Match-fixing is probably as old as gambling, legal or illegal, in professional team sport. But it has never before been exposed on the scale of the claim by Europol - the European police - to have cracked a Singapore-based criminal betting cartel linked to 680 suspicious championship football matches. In terms of a threat to a sport's integrity, that ranks with Lance Armstrong's seven drug-assisted Tour de France cycling victories because of the organised criminal involvement. It follows several match-fixing and gambling scandals that led to arrests of players, referees and officials from South Africa to China to Europe.
Only last month, the international police organisation Interpol warned that global soccer corruption was helping fuel criminal domination of vice and drug-trafficking, and the head of European football's governing body Uefa, Michel Platini, said match-fixing was the biggest threat to the future of the sport.
More than half the allegedly fixed matches were played in Europe, mainly in the German, Swiss and Turkish championships, with the remainder in Africa, Asia and South and Central America. Europol said an Asian syndicate working with criminals in Europe was known to have made more than €8 million (HK$84 million) betting on fixed matches. That would seem to suggest a fortune in ill-gotten gains remains to be uncovered.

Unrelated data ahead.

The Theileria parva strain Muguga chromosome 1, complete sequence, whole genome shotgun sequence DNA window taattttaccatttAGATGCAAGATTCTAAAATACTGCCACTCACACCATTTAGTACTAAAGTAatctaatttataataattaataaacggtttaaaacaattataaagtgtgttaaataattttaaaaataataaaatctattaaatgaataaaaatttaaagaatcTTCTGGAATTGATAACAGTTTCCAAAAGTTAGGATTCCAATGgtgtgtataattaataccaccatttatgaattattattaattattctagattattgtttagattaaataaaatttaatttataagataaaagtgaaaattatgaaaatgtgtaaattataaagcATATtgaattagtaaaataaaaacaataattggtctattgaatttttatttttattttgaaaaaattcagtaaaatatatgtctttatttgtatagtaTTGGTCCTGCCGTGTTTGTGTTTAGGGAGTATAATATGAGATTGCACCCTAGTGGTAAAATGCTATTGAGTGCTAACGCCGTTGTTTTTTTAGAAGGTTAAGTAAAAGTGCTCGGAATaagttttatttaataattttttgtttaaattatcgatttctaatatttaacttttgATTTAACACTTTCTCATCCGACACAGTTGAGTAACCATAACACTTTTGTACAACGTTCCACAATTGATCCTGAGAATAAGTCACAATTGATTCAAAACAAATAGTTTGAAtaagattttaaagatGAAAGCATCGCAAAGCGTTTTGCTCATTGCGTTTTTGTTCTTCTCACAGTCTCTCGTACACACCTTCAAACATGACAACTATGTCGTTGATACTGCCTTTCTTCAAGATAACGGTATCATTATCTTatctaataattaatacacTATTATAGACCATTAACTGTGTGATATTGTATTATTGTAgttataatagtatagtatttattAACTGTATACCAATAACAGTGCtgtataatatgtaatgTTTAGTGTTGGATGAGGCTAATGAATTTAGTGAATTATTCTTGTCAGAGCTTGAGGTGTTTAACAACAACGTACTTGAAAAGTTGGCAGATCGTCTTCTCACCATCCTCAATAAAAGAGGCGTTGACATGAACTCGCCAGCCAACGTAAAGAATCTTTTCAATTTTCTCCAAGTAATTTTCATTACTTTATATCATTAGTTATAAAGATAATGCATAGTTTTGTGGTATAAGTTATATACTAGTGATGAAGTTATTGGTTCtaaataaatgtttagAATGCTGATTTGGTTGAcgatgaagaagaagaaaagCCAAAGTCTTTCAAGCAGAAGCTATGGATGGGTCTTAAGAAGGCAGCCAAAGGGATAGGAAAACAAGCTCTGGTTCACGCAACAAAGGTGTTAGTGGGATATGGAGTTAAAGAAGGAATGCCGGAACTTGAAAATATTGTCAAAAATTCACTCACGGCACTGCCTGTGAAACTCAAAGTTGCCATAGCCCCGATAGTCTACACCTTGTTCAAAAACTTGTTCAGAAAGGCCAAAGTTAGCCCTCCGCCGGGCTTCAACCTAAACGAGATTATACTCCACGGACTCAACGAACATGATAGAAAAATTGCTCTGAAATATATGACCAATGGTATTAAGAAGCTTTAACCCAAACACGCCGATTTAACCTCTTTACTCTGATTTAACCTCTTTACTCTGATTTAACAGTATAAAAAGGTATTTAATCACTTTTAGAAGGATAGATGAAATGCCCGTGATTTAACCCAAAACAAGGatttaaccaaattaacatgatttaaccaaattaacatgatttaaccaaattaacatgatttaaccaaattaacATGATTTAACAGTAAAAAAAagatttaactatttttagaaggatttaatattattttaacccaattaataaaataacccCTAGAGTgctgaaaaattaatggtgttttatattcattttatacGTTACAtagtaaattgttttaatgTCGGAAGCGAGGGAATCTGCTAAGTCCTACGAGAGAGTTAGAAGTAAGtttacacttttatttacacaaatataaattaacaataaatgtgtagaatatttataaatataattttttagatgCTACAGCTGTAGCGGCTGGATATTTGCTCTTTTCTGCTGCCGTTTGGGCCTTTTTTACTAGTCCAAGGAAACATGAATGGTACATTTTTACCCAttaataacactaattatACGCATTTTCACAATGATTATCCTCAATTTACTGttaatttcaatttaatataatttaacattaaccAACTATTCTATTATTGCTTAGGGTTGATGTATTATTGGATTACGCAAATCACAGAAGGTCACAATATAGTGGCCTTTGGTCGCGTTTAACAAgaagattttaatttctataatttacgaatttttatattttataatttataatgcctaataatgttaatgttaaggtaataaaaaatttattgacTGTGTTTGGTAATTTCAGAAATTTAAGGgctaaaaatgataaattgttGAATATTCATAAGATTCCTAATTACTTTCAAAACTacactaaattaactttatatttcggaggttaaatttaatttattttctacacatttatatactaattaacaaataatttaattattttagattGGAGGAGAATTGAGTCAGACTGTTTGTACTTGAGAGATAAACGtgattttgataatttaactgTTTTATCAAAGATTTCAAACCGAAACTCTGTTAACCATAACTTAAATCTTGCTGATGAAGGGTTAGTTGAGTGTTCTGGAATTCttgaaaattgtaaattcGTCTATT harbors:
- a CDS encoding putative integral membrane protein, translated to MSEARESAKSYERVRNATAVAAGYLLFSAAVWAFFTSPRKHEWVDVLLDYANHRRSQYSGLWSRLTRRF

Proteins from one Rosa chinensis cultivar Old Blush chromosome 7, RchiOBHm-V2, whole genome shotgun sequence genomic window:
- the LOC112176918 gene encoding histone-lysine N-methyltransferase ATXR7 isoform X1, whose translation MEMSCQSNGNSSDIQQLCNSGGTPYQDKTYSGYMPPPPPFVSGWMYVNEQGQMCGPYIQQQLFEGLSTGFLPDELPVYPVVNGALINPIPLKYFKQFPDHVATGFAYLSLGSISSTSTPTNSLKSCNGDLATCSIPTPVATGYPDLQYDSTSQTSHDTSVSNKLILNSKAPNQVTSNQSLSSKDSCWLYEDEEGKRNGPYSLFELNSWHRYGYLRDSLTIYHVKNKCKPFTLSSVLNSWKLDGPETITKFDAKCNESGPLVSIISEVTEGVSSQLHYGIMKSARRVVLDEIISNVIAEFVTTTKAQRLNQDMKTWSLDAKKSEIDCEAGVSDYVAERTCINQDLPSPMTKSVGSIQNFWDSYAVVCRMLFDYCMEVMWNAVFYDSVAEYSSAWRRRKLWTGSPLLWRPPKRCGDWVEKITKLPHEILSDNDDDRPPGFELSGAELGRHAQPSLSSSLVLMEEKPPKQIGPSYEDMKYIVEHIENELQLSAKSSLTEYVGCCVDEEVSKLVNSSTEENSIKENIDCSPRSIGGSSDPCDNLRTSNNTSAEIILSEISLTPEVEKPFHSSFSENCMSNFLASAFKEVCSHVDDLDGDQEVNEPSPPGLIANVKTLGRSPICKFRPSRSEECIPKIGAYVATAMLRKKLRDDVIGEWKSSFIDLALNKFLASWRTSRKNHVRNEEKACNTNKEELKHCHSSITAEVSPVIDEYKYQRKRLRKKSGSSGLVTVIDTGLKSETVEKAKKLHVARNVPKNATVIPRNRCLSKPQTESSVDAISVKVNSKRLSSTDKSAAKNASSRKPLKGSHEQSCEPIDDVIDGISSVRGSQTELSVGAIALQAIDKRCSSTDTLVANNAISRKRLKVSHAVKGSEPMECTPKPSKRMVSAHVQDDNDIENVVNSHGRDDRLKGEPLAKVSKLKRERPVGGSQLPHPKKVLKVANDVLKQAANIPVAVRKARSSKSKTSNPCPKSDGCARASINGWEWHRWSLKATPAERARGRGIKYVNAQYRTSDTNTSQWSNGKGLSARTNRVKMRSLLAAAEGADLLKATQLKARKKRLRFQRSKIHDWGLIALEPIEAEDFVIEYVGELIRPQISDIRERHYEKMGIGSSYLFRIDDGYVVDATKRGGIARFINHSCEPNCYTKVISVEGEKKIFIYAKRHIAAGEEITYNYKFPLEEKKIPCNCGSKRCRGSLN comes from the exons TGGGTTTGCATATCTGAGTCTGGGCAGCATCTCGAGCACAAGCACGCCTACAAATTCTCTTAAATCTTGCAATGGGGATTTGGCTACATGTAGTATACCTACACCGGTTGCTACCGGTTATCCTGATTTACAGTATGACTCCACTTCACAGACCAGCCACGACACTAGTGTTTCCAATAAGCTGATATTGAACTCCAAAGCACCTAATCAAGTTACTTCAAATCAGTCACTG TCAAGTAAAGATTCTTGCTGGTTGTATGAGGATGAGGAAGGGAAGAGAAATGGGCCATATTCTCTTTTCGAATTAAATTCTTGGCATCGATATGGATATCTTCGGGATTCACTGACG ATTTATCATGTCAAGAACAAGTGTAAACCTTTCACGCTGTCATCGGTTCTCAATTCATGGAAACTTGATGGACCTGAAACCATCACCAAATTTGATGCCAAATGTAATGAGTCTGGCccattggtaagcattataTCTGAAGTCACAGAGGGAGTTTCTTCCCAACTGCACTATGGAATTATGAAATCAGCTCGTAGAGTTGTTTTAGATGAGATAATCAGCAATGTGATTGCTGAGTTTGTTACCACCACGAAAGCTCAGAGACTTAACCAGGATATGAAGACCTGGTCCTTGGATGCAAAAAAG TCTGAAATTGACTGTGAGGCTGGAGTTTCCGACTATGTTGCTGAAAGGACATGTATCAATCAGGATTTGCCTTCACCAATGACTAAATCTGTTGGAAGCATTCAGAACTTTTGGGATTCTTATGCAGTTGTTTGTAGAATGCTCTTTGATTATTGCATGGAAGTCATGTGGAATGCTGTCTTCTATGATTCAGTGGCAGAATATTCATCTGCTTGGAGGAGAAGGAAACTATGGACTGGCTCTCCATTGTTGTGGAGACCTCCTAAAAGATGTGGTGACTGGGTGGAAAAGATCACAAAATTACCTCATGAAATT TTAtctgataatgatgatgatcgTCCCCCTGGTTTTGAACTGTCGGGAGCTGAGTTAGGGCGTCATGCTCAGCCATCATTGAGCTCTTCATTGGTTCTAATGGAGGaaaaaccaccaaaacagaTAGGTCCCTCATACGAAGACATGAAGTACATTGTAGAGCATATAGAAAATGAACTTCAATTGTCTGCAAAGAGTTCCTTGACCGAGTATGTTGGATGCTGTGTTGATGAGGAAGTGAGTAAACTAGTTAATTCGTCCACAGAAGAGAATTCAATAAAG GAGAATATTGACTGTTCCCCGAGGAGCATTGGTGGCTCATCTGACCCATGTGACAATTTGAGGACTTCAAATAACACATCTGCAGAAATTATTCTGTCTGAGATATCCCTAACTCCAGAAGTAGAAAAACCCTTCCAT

Despite Platini's blunt warning, national and club football authorities may be prone to go into denial, like cycling officials did for years, to protect the brand, which generates billions in advertising, marketing and TV rights. That would be a disservice to football's global following, including countless Hongkongers who enjoy top competition and betting on the outcomes. In a hint of incredulity, an English commentator has noted that it is harder to fix a game between two teams than between two individuals. But it only takes one crooked referee, linesman, goalkeeper or striker to affect an outcome.